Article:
7. You want to be remembered for …?

I like the idea of being remembered for nice songs, but I think being remembered for making good breakfast sounds better. You know? I want my friends and family to remember the great texture and constancy of my scrambled eggs or guacamole. Real sensory flares in the brain dome.

8. Of those who’ve come before, the most inspirational are?

I think Anne Briggs and Yeats are both the masters of the English language. They dance around with it in such a sweet way. Very much in love with all of their works. 

9. The creative masterpiece you wish bore your signature?

I mean, I could say something like Out to Lunch by Eric Dolphy, but that would be total bullshit. I like that it’s his records and not mine. To just take someone’s work and slap my name on it because I love it is sacrilege, man. I didn’t work my ass off for years on the sax. People can keep their masterpieces. I’ll play catch-up in the meantime.

10. Your hidden talents… ?

Smoke rings.

11. The best piece of advice you actually followed?

“Turn your amp down and listen.” Used to shred lots in noise bands. I eventually learned that people can actually shred together if you kinda just, you know, turn down. Make a band sound like a band, y’know.

12. The best thing you ever bought, stole, or borrowed?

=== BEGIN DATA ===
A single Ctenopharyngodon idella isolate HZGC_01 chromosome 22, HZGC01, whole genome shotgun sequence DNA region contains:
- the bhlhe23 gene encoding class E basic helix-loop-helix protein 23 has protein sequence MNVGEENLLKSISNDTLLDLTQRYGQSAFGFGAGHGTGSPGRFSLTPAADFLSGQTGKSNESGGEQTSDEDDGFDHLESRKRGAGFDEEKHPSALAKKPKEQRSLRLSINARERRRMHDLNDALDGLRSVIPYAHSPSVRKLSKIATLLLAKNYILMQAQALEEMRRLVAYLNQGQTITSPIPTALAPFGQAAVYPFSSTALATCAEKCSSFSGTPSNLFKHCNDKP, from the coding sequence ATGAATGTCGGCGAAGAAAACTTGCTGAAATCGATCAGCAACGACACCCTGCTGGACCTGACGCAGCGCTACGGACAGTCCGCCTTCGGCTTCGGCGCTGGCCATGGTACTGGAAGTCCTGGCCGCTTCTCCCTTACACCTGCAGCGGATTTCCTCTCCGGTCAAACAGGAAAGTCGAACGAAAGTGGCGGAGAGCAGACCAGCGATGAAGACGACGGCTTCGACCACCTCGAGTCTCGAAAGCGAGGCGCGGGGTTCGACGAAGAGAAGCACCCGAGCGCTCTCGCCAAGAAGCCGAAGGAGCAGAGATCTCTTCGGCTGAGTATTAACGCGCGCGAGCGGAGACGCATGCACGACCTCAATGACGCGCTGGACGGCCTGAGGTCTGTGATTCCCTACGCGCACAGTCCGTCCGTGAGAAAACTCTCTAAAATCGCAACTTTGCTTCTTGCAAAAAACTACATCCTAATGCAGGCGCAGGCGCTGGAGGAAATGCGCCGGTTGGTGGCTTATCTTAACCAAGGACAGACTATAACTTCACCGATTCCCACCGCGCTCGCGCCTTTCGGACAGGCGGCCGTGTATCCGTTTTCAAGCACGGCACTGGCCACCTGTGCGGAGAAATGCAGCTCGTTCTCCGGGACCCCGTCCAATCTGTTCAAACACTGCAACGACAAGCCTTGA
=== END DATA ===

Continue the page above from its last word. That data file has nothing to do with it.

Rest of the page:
I don’t keep track of things I buy; guitars or records would be the cliche answer. Once stole a Sonic Youth CD in middle school. Feel bad now, but it was cool to hear at that age.

13. You feel best in Armani or Levis or… ?

Really into boots; clothes are nice, yeah, but I need boots that look and feel good.

14. Your dinner guest at the Ritz would be?

Maybe Harry Crews? Seems like somebody who could tell a good story while cleaning out a full rack of ribs with corn muffins. I think The Ritz would boot our asses quick.

15. Time travel: where, when and why?

No way. I’m cool here and now. I’d turn the world into some Ray Bradbury shit.

16. Stress management: hit man, spa vacation or Prozac?

Pills are very fun, but having a lot of work and staying busy is a good way to manage stress for me. Also, it makes everything more stressful I guess.

17. Essential to life: coffee, vodka, cigarettes, chocolate, or… ?

I think people who actively seek out the hidden world of great vodka are true maniacs. I can’t hang with it. Whiskey, sure. Heads who are like into vodka though: jesus. Inspiring and intimidating. Cigs are OK, I smoke too many, though. Chocolate, I don’t care for. A cheap candy bar sets off the same sparks as some fancy shit: doesn’t make a world of difference to me. I like coffee, but only in the morning. Nothing too fancy. I’m easy to please.

18. Environ of choice: city or country, and where on the map?

I like cities. The small, quiet villages and countryside lose their effect for me after like, 48 hours. Not my thing. Yeah they are lovely and romantic, but I want a 4AM bar filled with townies and characters and be able to get a taco after. I want to see a melting pot of all cultures/races/religions/genders/sexuality/creed/crust punks all hustling to get by. I like trains, I like the bus. I like waking up to kids running in the flat above me. I like being alone in a dense city. I also like being omnipresent. I like record shops across the street from tobacco shops. I like hot ass summers in a polluted ecosystem. Cities are great.

19. What do you want to say to the leader of your country?

I can’t even begin to ponder this. Sorry.

20. Last but certainly not least, what are you working on, now?

Have some real nice new tunes, want to make another record this year. Sure to be the best yet.